Vatican slams Saddam's death penalty

Former Vatican UN envoy: Execution punishes "a crime with another crime."

Saddam trial 88 (photo credit: )
Saddam trial 88
(photo credit: )
A top Vatican official condemned the death sentence against Former Iraqi dictator Saddam Hussein in a newspaper interview published Thursday, acknowledging the crimes of the ousted Iraqi leader but reiterating that capital punishment goes against the teachings of the Roman Catholic Church. Cardinal Renato Martino, Pope Benedict XVI's top prelate for justice issues and a former Vatican envoy to the United Nations, said that Saddam's execution would punish "a crime with another crime" and expressed hope that the sentence would not be carried out.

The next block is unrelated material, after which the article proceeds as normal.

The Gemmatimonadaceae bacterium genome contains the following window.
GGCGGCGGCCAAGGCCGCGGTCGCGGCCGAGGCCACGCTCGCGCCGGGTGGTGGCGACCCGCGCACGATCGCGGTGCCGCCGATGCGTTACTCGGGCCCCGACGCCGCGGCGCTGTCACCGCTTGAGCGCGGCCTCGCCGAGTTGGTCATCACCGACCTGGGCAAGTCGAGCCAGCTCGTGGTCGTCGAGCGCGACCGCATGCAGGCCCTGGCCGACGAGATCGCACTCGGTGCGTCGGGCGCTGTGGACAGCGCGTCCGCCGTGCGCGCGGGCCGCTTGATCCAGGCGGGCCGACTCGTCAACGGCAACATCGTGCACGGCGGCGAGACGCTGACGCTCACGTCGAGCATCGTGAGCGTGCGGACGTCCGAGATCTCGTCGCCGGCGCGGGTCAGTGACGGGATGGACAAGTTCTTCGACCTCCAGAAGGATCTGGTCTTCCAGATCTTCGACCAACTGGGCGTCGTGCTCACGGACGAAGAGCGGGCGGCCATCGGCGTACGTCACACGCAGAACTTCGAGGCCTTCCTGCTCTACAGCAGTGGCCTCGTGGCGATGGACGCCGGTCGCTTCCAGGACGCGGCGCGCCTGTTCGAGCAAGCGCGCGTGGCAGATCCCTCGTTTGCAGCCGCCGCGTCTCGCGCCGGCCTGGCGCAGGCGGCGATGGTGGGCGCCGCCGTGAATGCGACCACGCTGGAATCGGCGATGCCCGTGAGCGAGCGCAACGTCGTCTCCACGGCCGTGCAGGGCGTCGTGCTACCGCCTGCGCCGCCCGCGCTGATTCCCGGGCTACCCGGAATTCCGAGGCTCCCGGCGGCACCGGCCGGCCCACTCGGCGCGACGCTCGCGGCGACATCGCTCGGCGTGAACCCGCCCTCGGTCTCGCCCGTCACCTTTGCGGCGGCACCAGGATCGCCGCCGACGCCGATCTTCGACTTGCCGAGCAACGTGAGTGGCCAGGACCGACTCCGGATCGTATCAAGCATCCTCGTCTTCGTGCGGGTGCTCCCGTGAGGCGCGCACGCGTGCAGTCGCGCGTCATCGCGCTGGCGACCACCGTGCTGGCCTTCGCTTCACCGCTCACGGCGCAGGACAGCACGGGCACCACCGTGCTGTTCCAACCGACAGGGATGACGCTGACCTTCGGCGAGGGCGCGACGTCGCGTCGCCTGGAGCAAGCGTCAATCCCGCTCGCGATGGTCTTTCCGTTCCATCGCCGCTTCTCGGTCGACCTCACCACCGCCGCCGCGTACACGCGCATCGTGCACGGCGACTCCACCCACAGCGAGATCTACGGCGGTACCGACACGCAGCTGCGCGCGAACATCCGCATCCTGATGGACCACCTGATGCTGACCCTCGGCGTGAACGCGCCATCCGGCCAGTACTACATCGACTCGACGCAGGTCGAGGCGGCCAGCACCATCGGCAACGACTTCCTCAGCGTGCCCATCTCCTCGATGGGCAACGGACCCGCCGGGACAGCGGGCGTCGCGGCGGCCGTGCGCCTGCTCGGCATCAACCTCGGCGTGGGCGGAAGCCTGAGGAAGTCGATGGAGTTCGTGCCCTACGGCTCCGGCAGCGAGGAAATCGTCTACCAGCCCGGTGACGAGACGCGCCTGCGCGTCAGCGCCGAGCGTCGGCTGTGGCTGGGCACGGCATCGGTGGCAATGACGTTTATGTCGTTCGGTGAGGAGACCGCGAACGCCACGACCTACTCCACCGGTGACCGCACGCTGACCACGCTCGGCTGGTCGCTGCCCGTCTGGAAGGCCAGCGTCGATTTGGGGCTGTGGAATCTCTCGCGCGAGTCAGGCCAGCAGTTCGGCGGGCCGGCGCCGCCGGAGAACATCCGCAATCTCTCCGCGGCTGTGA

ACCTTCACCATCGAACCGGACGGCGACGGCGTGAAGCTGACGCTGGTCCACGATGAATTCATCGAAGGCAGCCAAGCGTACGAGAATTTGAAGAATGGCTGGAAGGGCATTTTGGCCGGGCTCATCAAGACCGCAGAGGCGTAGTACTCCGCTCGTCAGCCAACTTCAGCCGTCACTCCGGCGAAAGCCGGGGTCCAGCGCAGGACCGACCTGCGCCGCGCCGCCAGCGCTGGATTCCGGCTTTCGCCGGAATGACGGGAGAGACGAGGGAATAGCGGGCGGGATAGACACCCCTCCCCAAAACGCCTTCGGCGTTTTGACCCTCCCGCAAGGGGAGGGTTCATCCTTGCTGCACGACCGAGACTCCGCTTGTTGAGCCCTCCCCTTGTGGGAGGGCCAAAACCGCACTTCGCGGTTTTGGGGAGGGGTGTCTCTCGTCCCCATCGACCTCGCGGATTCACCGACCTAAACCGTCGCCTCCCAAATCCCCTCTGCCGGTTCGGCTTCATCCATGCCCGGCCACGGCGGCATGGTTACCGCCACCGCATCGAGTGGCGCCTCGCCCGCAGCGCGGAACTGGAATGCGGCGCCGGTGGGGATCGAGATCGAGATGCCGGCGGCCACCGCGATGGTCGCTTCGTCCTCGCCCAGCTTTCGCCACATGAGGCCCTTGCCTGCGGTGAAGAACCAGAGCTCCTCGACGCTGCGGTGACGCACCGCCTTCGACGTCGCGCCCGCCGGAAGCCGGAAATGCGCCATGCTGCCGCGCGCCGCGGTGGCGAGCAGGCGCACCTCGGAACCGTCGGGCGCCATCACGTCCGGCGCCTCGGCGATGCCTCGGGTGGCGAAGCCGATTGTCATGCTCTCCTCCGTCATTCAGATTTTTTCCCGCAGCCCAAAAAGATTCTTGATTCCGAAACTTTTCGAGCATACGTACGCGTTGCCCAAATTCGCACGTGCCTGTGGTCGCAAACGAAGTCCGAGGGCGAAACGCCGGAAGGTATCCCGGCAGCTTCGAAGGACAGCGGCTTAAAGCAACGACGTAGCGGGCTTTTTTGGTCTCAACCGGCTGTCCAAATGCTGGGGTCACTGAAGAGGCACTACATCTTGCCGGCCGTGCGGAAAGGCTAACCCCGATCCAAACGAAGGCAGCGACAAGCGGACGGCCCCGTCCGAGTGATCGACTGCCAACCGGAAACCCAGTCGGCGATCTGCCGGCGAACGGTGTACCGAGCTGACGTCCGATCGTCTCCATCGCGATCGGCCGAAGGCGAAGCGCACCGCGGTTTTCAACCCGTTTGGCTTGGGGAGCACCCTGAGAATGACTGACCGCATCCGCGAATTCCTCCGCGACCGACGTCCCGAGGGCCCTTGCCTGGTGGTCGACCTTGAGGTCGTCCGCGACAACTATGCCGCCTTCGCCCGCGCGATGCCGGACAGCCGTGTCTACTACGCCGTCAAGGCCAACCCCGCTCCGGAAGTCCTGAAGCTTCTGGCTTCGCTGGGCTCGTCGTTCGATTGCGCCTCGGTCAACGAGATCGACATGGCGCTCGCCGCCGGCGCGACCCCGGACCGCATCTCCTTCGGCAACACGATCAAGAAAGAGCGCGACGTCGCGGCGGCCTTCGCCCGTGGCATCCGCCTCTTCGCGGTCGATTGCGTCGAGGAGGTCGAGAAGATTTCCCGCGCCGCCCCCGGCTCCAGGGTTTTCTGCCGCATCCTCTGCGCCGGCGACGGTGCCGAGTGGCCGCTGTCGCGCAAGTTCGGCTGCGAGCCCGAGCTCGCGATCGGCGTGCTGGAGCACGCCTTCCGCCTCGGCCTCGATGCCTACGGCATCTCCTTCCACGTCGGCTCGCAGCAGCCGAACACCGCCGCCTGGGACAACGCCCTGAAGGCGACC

• Saddam to be executed within 30 days In the interview with Rome daily La Republica, Martino reiterated the Vatican's staunch opposition to the death penalty, saying that life must be safeguarded from its beginning to its "natural" end. "The death penalty is not a natural death. And no one can give death, not even the State," he said. Saddam Hussein will be executed by hanging in the next few days, the Arabic newspaper Al-Hayat reported on Thursday. Earlier this week, Iraq's highest court rejected Saddam's appeal against a conviction and death sentence for the killing of 148 people in Dujail, in northern Iraq, in 1982.